Cult Kidney Donations

Today’s Wall Street Journal has an article on live kidney donation as a form of charity. Half the members of a Christian sect have gone through the surgical operation of donating a kidney to a stranger. The article questions whether pressure from “cult” members creates undue influence. Social and government pressure to donate both at death and while living is mounting. See Cato’s recent Policy Analysis “A Gift of Life Deserves Compensation.”

I Hope You Like Asparagus

Further to Dan’s post today, some more depressing news today on the farm bill process. A couple of amendments that would have trimmed some excess fat also failed.

Sen. Judd Gregg (R., N.H) has proposed a number of amendments to the farm bill. The two that failed today were designed to strike a couple of almost comic provisions of the farm bill that emerged from the Senate Agriculture Committee. The first, to strike language that establishes a “Farm and Ranch Stress Assistance Network,” a mental health program for farmers, failed 37-58. The other, to strike a new program to provide subsidies for asparagus producers, failed 39-56. (Roll call records are not yet available)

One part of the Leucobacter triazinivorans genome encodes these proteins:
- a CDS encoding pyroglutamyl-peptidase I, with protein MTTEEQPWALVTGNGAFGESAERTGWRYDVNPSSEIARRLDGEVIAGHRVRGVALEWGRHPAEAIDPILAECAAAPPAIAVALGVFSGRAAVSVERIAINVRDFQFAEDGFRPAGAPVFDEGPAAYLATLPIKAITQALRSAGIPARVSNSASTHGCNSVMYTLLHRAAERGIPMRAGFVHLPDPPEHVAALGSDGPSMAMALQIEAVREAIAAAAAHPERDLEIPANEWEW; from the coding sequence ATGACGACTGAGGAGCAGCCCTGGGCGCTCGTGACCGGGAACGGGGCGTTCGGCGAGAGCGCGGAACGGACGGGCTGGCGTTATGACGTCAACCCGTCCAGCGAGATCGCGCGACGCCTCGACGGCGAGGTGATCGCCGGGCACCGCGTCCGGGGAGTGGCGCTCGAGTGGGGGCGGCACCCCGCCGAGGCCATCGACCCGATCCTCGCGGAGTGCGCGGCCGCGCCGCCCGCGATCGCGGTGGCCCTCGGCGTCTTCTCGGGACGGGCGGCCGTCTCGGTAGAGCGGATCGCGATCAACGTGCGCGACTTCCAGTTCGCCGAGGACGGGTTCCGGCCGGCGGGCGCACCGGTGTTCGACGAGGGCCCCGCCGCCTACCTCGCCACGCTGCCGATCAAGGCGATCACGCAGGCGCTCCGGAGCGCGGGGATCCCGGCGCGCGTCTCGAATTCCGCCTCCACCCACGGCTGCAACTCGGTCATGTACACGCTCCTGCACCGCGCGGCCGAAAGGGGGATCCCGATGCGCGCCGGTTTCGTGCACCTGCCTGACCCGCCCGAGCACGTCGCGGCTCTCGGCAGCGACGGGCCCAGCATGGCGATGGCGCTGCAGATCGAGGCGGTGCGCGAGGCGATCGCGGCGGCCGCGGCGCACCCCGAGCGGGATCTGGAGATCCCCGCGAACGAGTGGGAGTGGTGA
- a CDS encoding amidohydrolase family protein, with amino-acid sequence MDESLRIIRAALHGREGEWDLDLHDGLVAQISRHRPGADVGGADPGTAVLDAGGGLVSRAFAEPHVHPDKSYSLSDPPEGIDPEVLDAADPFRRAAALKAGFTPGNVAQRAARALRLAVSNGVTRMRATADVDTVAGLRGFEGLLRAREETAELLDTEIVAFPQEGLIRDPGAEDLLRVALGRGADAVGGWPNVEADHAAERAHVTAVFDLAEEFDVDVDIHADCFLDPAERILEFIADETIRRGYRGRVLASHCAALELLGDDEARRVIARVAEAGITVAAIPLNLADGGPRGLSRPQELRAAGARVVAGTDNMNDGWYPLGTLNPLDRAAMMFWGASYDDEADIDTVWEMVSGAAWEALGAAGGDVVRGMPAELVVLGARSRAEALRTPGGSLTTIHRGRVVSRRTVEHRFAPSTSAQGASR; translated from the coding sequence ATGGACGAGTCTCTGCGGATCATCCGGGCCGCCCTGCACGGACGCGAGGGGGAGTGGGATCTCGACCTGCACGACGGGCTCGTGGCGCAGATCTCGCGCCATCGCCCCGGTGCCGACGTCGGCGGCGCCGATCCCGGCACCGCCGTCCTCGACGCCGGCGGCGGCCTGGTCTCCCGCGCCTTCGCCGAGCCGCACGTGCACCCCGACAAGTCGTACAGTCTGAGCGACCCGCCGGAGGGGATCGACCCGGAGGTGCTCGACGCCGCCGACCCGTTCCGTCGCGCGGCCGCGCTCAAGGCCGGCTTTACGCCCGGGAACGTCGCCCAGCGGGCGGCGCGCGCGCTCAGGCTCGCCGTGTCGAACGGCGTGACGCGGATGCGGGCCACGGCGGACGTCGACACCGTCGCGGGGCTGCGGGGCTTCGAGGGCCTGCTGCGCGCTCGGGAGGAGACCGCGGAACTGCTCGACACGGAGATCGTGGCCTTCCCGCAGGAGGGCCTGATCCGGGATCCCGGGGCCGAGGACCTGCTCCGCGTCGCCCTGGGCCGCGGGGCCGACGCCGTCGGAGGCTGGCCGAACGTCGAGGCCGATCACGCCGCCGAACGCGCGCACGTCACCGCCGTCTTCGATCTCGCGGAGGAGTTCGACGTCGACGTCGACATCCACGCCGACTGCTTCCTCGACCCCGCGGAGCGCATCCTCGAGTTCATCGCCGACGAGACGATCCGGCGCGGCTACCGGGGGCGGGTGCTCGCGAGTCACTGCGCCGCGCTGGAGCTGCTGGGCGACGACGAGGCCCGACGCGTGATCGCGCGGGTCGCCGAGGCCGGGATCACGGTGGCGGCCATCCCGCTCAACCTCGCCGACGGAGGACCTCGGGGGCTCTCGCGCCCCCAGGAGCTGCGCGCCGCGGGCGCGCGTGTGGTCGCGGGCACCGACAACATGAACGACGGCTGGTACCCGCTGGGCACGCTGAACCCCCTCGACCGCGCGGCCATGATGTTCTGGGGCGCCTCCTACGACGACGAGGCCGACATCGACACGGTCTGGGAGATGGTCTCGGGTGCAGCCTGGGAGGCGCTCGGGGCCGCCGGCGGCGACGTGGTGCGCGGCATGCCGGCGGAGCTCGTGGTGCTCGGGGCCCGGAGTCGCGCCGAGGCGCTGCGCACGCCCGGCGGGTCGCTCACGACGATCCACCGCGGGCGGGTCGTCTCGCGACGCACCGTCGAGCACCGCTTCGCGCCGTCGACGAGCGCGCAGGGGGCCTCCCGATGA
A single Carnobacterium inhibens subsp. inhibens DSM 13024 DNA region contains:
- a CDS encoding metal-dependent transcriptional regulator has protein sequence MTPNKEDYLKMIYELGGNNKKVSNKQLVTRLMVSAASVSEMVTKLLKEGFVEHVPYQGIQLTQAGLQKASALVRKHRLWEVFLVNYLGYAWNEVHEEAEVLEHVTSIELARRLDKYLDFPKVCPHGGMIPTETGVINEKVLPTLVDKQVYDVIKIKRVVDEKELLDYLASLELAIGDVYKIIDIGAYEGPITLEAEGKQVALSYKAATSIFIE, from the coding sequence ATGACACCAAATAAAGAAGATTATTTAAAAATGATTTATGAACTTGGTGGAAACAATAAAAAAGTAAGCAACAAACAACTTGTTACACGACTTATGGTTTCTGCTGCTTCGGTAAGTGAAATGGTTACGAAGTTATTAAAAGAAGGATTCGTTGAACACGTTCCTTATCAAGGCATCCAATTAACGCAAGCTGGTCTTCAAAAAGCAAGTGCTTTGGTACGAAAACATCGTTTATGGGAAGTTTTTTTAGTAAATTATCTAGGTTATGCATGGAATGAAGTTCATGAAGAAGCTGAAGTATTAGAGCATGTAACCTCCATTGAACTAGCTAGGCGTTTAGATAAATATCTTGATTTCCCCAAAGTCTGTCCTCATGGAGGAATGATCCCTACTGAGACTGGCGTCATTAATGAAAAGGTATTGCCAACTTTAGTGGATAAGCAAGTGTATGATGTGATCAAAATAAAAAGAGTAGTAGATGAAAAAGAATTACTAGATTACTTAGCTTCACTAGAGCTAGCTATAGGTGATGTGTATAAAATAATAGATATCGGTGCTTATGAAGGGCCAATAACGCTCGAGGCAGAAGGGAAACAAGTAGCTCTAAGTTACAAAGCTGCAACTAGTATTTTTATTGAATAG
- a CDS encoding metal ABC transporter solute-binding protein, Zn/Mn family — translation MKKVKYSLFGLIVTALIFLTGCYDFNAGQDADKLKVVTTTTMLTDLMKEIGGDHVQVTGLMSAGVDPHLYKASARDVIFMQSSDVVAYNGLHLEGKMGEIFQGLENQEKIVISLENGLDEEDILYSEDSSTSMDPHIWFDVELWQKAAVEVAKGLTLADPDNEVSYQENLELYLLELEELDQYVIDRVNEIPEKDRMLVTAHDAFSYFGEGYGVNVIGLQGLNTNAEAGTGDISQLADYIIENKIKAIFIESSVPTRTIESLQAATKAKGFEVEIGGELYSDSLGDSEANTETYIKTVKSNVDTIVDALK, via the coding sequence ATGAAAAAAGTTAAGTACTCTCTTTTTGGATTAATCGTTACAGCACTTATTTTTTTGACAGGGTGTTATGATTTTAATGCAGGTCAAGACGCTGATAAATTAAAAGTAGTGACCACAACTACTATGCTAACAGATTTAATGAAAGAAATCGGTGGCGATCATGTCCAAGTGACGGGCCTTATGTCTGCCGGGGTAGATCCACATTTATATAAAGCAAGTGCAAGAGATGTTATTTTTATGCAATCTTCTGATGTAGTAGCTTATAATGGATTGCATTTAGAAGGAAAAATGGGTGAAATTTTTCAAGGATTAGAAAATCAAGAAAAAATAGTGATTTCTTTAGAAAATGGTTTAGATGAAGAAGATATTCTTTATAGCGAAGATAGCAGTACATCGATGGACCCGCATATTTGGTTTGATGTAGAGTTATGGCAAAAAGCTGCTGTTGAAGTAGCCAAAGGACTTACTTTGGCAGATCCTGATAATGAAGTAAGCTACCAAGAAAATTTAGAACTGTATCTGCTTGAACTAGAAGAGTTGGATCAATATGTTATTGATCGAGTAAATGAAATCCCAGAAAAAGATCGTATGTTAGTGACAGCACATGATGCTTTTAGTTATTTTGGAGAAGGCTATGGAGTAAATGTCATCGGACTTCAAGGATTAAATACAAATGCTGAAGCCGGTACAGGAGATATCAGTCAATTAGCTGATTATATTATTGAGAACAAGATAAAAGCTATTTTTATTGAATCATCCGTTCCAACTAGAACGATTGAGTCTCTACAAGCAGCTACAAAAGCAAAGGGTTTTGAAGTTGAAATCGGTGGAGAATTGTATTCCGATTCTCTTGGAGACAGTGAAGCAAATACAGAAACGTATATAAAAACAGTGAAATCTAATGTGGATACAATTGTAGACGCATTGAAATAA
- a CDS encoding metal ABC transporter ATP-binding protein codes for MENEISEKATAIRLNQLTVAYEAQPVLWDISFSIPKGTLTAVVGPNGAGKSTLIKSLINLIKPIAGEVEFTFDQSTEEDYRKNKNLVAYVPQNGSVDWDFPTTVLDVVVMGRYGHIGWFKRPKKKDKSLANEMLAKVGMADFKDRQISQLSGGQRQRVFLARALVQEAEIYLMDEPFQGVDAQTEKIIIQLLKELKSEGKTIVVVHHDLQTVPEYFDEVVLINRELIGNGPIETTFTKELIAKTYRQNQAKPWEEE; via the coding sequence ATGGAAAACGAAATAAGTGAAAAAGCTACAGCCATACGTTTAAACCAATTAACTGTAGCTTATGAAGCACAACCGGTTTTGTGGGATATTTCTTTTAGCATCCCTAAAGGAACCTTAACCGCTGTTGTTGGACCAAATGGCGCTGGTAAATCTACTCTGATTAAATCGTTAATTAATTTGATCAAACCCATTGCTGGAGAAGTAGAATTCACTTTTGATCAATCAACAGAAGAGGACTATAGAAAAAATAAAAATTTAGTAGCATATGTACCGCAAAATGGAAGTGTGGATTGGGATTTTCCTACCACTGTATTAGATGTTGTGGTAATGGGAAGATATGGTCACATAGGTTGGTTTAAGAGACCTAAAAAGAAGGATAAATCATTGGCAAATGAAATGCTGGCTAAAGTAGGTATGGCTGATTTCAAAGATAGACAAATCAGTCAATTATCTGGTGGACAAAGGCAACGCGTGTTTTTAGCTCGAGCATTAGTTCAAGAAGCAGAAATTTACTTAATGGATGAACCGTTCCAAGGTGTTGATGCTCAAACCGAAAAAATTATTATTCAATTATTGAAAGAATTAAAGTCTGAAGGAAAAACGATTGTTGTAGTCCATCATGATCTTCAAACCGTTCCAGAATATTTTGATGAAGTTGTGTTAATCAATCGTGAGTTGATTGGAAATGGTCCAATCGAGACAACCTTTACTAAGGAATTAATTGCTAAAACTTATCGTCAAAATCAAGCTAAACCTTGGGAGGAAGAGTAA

Now, I am willing to concede that farming might be stressful at times (although Mencken would disagree). I certainly wouldn’t like getting out of bed at dawn to milk cows. And I am sure it is a tough business, rearing asparagus. But I once saw a stockbroker outside the NYSE smoking two cigarettes at once, and looking decidedly harried. And I bet he earned less than some farmers. Where’s his taxpayer-funded “stress assistance network?”

This is a further sign of the truly staggering resistance to reform U.S. agricultural policy. Tom Harkin (D., IA), Chairman of the Senate Agriculture Committee, said that the proposed reforms of the Lugar-Lautenberg amendment were “too far too fast.”